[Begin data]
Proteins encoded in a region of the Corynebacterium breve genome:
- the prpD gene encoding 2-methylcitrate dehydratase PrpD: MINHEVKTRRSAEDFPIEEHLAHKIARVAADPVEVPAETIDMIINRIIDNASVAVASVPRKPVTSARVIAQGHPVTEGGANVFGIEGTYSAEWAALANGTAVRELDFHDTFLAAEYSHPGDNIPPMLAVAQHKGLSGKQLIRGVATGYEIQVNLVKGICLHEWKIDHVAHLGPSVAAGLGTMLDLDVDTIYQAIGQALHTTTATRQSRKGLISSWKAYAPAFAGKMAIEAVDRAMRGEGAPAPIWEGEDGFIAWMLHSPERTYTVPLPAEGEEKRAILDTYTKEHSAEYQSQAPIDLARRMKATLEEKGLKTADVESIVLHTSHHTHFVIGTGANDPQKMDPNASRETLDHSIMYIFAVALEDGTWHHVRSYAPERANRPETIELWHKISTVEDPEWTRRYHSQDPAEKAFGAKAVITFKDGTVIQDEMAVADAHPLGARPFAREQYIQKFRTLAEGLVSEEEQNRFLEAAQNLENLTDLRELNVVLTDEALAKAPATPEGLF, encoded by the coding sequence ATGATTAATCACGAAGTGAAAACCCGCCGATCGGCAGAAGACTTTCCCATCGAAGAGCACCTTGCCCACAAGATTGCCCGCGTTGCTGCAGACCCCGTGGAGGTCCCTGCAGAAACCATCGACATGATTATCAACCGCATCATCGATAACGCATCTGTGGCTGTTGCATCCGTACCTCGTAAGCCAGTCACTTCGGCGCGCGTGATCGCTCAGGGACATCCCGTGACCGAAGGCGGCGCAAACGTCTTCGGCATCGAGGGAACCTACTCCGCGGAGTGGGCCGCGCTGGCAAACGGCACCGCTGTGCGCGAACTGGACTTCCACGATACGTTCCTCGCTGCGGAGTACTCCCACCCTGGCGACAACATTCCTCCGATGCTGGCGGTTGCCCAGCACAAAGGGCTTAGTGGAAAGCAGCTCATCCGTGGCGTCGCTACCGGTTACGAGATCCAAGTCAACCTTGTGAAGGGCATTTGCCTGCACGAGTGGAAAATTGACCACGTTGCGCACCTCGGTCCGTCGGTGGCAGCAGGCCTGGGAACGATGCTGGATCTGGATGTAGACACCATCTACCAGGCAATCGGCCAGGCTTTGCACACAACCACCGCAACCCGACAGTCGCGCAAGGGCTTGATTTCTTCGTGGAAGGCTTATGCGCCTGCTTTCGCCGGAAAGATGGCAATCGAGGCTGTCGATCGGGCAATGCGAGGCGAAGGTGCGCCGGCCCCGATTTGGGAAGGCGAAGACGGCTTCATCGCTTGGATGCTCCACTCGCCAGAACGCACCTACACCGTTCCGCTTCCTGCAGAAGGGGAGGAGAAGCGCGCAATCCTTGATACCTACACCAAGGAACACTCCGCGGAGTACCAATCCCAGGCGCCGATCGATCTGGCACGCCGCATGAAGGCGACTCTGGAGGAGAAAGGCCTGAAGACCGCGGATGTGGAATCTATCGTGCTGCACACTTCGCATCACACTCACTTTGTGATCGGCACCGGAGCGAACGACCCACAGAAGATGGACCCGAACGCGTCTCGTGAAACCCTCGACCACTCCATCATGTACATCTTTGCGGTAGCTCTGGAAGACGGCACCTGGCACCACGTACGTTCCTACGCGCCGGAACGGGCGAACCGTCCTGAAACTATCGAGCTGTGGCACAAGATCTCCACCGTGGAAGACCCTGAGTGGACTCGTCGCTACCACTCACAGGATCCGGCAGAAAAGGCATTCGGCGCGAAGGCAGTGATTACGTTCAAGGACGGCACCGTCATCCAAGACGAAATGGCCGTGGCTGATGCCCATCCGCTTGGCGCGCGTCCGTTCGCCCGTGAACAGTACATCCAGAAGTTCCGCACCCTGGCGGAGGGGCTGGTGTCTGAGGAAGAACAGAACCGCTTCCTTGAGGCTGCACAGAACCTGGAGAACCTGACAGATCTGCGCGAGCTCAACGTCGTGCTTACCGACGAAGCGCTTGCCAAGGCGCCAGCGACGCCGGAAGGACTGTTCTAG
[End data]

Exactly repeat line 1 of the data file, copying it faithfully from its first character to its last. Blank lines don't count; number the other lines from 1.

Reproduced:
Proteins encoded in a region of the Corynebacterium breve genome: